How Can Virtual Power Plants Benefit the Electric Power Grid? Jacquemin Jacquemin (Sally Jacquemin):
“When DERs and other devices are logically grouped or aggregated, they can form a virtual power plant, or VPP, providing load flexibility for grids that are reaching capacity or economic value with energy market participation, like a traditional power plant.” VPP’s can help prevent current and future plans for adding on new generation plants and can be considered as a method for shrinking future “greenhouse gas emissions.

As power demand increases beyond current power plant capacities and clean energy goals are accelerated, power generation sources of the future will start to look different. In fact, some of these new components—rooftop solar, battery energy storage, electric vehicles and distributed energy resources (DERs)—can already be found in millions of homes.”

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How Is the Major Heatwave Affecting the US Power Grid?


With the rising temperatures across most of the US and many cities experiencing over 100 degrees Fahrenheit, stresses the overall electric power grid. Power utilities are experiencing summer peaks in larger electric load demand by keeping up with consumers’ air conditioning units running around the clock.

The Tennessee Valley Authority (TVA), one of the nation’s largest utilities, provides electricity across a 7-state region (80,000 square miles) in the Southeast for over 10 million users. TVA has a total generation capacity of 32 gigawatts (GW) with the option to purchase and wheel additional GWs to customers from neighboring utilities. In the past, TVA has experienced winter peak load demands that created system disturbances that resulted in temporary and very short rolling blackouts in some cities/areas to maintain power grid reliability. Temporary load shedding outages were necessary for balancing the system generation capacity with the excessive peak load demand by ultimately protecting the integrity of its entire electric network. Continue Reading…

Moving forward, TVA has spent millions in power grid improvements and efficiency upgrades to support increases in future peak load demand. TVA’s integrated resource plan (IRP) will focus on continued grid improvements with plans to add up to 10 GWs of solar renewable power generation by 2035. Continue Reading…

The North American Electric Reliability Corporation (NERC) released its “2024 Summer Reliability Assessment, “ May 2024, detailing and “identifying areas of concern” for the nations North American power grid during extreme summer conditions. NERC named power regions/entities that may experience power generation capacity shortages during summer peak load demands. Continue Reading…

XCEL Energy Is Saying “No More” to Fossil Fuel Generation by 2030!

XCEL-Energy-Coal-Pwr-Reduction / Wikimedia

By – Will the power utility, XCEL Energy, have enough power generation capacity by 2030 in time to abolish all of its coal-fired generating plants? Energy regulators are very doubtful that XCEL Energy can achieve this vigorous goal in replenishing enough clean power to offset their reduction in carbon emissions. The fear is: will XCEL approach a power generation shortfall over the next decade to its electric load demand?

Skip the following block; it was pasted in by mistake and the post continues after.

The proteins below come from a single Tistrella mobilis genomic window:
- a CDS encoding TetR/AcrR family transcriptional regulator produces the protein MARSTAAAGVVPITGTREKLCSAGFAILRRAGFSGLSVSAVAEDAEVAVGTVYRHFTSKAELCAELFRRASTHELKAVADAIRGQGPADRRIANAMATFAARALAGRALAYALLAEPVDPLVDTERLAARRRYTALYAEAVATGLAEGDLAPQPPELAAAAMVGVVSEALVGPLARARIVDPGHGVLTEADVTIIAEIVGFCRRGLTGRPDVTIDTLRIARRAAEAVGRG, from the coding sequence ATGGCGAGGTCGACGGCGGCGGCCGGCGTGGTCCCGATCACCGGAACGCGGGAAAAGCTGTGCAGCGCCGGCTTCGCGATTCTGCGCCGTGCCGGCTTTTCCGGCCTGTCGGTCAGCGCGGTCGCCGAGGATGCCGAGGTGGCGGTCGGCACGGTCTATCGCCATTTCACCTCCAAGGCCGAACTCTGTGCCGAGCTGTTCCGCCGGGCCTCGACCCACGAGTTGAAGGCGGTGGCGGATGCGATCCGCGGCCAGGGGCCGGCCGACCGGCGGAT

“The South Dakota Public Utilities Commission on Jan. 4 asked Xcel Energy to reconsider shuttering its Sherco and King coal-fired power plants, writing that their premature closure adds to the uncertainty of electric generation resource adequacy in the upper Midwest.”

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American Electric Power (AEP) Announces Recent Layoffs

AEP-Power /

By / Columbus Dispatch – AEP just announced that it will cutting back on staff which is nearly 2-percent of its workforce and spread-out over multiple states “from Michigan to Texas (AEP’s 11-state region).” The utility “is laying off 270 workers including 170 in Ohio affecting various operations.” The staff reductions will be implemented next month.

AEP stated that the “staff reduction is necessary as we look at the roles needed to best meet the expectations of our customers in the face of higher costs of providing reliable service.”

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TVA Sees a New Record Winter Peak Load Demand in Early 2024!


By – On Wednesday, January 17, 2024, the Tennessee Valley Authority (TVA), one of the nation’s largest power generation and transmission utilities in the southeast, reached an all-time record-breaking winter “peak power demand of 34,526 MW,” while the average temperature across the Tennessee valley region (7 state territory) was at “4 degrees F.”

TVA’s previous peak power demand record was set in August 2007 reaching a summer peak power “demand of 33,482 MW.” TVA also set another previous “winter peak power demand record at the end of 2023 (December 23, 2022) during the Winter Storm Elliott with a demand of 33,400 MW,” which spiraled into power generation shortages resulting in a series of rolling blackouts across the region.

With the higher peak power demand forecasted in early 2024, “TVA urged its 10 million customers to be aware of their power consumption” and to cut back on energy usage during the early morning hours. At this time, all of TVA’s generating units were operating adequately while maintaining a stable electric power grid. “TVA had invested $123 million over the past few months” in better preparation for this winter compared to the winter just a year ago.

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